[Read: The Best Mortgage Refinance Lenders of 2018.]

As you evaluate how much you can spend on a home, consider asking yourself how much you can spend on a house payment each month and then work backward.

To do this, make a housing budget. If your home purchase is likely to involve an increase in your monthly cost of housing, try living with those extra costs by setting aside that amount each month. For example, if you anticipate that you'll have to increase your monthly housing costs by $500, set that amount aside in a separate account and try living on $500 less per month. Can you do this without altering your lifestyle and skimping on your savings goals?

Anna Sergunina, president and CEO at MainStreet Financial Planning Inc., suggests looking at your monthly and yearly cash flow to determine what would work for your budget. "Work out a spending plan without a home purchase and with a home purchase. No more than 30 percent of income should be spent on debt service, including mortgage and other debts. I want [clients] to have enough discretionary income to be able to save and have enough to pay other expenses."

Look for Homes That Fit Your Budget

After you create a budget to determine how much you can spend each month on your mortgage, use that to guide your search. A home should fit your budget -- not the other way around.

Home buying and the costs of home ownership can vary greatly by location. If you're looking for a home in an area that you are not familiar with or if you're relocating to an entirely new part of the country, it's important to get the lay of the land.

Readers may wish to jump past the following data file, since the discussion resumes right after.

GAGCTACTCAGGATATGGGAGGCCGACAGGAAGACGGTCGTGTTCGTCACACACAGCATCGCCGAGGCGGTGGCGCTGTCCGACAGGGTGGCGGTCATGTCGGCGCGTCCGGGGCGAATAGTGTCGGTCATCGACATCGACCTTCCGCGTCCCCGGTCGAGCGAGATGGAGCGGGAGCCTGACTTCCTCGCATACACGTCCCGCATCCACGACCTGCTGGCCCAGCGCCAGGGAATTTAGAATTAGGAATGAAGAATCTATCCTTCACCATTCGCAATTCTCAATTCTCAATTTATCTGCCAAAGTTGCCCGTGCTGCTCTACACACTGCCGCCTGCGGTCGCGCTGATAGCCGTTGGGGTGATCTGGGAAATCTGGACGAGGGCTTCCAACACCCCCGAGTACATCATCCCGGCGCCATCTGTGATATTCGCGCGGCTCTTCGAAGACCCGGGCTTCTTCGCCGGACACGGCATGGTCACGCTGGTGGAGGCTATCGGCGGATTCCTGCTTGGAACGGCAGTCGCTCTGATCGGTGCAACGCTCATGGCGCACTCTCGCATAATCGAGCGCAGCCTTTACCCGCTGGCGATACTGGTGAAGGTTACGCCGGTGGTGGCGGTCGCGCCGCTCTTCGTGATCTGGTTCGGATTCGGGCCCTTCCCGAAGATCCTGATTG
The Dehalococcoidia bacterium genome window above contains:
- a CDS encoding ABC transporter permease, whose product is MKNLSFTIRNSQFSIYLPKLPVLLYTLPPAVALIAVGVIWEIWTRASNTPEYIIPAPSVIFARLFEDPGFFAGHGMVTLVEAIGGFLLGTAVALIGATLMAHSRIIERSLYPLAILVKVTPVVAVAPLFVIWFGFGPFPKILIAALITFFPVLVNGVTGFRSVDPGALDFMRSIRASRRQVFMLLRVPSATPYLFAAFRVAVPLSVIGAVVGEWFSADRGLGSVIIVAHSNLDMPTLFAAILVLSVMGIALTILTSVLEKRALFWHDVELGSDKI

Elizabeth Colegrove, owner of multiple rental properties and of the website The Reluctant Landlord, says after you use a budget to determine how much you can spend on mortgage payments, "the goal is to ask a trusted mortgage broker what that number means for sales prices in your area. Once you know that number, you can start to talk to a Realtor and look at what houses are going for in your price range."

Remember that while owning your own home is a wonderful thing, it's also likely the biggest single investment you'll ever make. At the end of the day, it's important to view the purchase of a home in the context of how the cost will impact your monthly budget and your overall financial situation.

Key Points to Remember

Purchasing a home, especially your first home, can come with some financial sacrifices. But when those sacrifices include cutting back on the amount you're saving for goals like retirement or college for your kids, that's a sure sign you need to keep looking.

[Read: How to Get a Mortgage With No Down Payment.]

When you're shopping for a mortgage:

-- Become a knowledgeable buyer. Understand the market you're looking in, know where interest rates are heading and, most of all, be on top of your financial situation.

-- Work with a mortgage broker who is not tied to one lender. The best ones can serve as consultants, helping you find the best combination of a low interest rate and a low overall cost of borrowing. They can help you determine how much home you can comfortably afford.

-- Consider FHA loans or, if you qualify, VA loans. These programs might help you reduce your costs and get into the home you want.

The question of how much house you can afford is not a simple one. Take time to analyze the factors so you can come up with an answer that will put you in a house you love -- without ruining your finances.